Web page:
RRDcollect -- Round-Robin Database Collecting Daemon.
RRDcollect is a daemon which periodically polls statistical
data from various files (typically, those in /proc/ directory).
Values found in these files are then stored in .rrd files.
* Written in C, so it should take little memory and CPU time.
* Looks for patterns inside files in scanf(3) style; should
be both fast and easy to use for most situations.
* Can be linked against librrd (recommended), open pipe to
rrdtool binary or dump update commands to specified file
* Regular expressions, for those who need it. (But using
scanf(3)-like ones should be more efficient).
(Maybe TO DO:)
* RPN style calculator? :-)
RRDcollect uses `configure' shell script. Apart from standard
options, like `--prefix' (which are described below, in GNU
installation instructions; `INSTALL' file) this script will
also accept options which are specific to this package:
RRDcollect will try to link against RRDtool's librrd, which
will enable it to update `.rrd' files without need to create
pipe to rrdtool(1) program. This behaviour is default, if
you want to disable it, use `--without-librrd' option.
Also perl compatible regular expressions library: libpcre
is searched for by default. It will enable using regex patterns
in RRDcollect's operations. If you don't want this feature,
you can use `--without-libpcre' option.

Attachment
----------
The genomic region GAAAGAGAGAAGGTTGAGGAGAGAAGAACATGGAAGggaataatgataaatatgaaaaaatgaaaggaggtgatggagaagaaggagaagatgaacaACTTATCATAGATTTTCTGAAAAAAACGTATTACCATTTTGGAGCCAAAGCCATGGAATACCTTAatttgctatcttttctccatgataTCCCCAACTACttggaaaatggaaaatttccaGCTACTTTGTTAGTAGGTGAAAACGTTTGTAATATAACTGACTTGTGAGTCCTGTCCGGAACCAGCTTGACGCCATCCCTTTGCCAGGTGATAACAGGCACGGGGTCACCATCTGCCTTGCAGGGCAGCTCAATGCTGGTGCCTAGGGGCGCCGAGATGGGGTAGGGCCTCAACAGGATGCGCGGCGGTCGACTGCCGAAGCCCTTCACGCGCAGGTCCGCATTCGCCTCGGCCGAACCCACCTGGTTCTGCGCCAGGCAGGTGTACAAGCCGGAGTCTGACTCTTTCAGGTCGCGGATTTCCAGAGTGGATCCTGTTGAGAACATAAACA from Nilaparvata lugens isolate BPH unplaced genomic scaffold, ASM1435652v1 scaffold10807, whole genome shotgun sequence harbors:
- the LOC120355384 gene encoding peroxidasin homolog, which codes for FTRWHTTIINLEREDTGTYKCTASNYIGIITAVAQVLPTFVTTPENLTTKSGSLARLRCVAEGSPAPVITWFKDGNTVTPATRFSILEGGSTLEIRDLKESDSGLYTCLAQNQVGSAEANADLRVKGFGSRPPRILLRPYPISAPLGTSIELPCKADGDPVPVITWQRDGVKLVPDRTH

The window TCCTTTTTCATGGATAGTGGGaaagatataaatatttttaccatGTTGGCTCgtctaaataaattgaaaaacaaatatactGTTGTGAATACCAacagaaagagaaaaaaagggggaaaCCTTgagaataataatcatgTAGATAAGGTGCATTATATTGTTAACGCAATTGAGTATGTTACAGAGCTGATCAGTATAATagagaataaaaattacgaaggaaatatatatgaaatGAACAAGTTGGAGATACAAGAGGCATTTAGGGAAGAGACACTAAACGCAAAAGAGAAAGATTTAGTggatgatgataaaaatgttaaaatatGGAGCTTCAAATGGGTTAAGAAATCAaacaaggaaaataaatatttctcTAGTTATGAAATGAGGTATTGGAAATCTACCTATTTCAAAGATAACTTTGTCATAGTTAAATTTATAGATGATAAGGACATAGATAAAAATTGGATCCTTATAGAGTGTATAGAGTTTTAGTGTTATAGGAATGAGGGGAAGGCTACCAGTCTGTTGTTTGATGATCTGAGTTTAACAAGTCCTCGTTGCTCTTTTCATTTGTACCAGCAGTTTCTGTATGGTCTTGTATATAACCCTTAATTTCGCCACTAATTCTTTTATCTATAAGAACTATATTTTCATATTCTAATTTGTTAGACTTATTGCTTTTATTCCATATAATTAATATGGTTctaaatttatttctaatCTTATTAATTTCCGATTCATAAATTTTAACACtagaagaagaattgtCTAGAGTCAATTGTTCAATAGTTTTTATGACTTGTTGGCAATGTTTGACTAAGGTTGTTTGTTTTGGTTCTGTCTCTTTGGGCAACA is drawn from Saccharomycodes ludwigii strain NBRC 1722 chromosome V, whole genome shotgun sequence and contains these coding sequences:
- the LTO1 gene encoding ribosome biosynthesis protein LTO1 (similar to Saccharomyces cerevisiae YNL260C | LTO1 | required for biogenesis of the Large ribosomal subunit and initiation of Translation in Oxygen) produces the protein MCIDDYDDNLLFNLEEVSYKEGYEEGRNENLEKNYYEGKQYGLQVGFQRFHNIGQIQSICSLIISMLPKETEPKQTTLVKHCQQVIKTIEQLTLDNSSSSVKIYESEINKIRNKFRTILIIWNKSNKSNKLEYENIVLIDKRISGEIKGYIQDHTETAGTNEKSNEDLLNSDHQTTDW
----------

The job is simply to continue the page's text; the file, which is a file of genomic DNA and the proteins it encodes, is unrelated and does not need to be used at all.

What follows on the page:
For detailed information about GNU installation process,
see `INSTALL' file.
If you want to build a Red Hat (possibly others too) rpm
from this package, you simply have issue command:
rpm -tb rrdcollect-0.x.tar.gz
(where "0.x" stands for current version).
If you want to build Debian package, you should untar
the sources, enter rrdcollect-0.x directory and issue command:
Then all you have to do is install it with dpkg.
Please consider, that rrdcollect is available in Debian since Jul 24, 2003.
See following resources for details:
It all stared as a simple perl script which read lm_sensors
CPU temperatures. It worked good, but then again, it still used
up too much CPU cycles (OK, so I've got dual PIII SMP machine and
it still bothers me if something uses 20 seconds of CPU time a day
when it could use only 10 seconds)
So I rewrote it in C (and expanded a little). Worked very good,
but was not much portable, everything was hardcoded inside binary.
And so I started scheming how my ideal system should look like:
written in C, simple and efficient yet powerful, with a configuration
file specifing patterns to look for and targets to put the data into.